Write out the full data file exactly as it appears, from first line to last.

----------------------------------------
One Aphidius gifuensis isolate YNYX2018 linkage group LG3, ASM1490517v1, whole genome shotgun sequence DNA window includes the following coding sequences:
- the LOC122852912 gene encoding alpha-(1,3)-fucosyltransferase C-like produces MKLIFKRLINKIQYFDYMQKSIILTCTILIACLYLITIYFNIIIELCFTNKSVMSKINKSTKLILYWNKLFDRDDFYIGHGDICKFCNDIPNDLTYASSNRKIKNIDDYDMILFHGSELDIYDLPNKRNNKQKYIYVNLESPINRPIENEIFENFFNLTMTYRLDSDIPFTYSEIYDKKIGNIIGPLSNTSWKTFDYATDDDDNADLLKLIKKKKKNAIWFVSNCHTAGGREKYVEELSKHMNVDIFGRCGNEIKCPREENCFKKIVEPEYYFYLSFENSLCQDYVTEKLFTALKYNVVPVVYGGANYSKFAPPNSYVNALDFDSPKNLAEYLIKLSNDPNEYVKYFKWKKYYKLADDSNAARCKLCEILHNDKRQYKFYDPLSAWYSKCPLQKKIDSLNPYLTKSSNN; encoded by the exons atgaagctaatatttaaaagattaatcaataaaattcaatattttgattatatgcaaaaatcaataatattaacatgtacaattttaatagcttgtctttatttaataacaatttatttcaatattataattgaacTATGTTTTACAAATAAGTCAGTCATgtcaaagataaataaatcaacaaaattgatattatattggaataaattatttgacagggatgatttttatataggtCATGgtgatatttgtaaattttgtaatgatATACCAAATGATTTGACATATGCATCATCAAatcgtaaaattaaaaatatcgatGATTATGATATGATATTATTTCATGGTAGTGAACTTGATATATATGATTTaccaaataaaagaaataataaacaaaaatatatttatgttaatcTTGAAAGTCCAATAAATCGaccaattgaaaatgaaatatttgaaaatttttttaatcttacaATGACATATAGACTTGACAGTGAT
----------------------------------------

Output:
One Aphidius gifuensis isolate YNYX2018 linkage group LG3, ASM1490517v1, whole genome shotgun sequence DNA window includes the following coding sequences:
- the LOC122852912 gene encoding alpha-(1,3)-fucosyltransferase C-like produces MKLIFKRLINKIQYFDYMQKSIILTCTILIACLYLITIYFNIIIELCFTNKSVMSKINKSTKLILYWNKLFDRDDFYIGHGDICKFCNDIPNDLTYASSNRKIKNIDDYDMILFHGSELDIYDLPNKRNNKQKYIYVNLESPINRPIENEIFENFFNLTMTYRLDSDIPFTYSEIYDKKIGNIIGPLSNTSWKTFDYATDDDDNADLLKLIKKKKKNAIWFVSNCHTAGGREKYVEELSKHMNVDIFGRCGNEIKCPREENCFKKIVEPEYYFYLSFENSLCQDYVTEKLFTALKYNVVPVVYGGANYSKFAPPNSYVNALDFDSPKNLAEYLIKLSNDPNEYVKYFKWKKYYKLADDSNAARCKLCEILHNDKRQYKFYDPLSAWYSKCPLQKKIDSLNPYLTKSSNN; encoded by the exons atgaagctaatatttaaaagattaatcaataaaattcaatattttgattatatgcaaaaatcaataatattaacatgtacaattttaatagcttgtctttatttaataacaatttatttcaatattataattgaacTATGTTTTACAAATAAGTCAGTCATgtcaaagataaataaatcaacaaaattgatattatattggaataaattatttgacagggatgatttttatataggtCATGgtgatatttgtaaattttgtaatgatATACCAAATGATTTGACATATGCATCATCAAatcgtaaaattaaaaatatcgatGATTATGATATGATATTATTTCATGGTAGTGAACTTGATATATATGATTTaccaaataaaagaaataataaacaaaaatatatttatgttaatcTTGAAAGTCCAATAAATCGaccaattgaaaatgaaatatttgaaaatttttttaatcttacaATGACATATAGACTTGACAGTGAT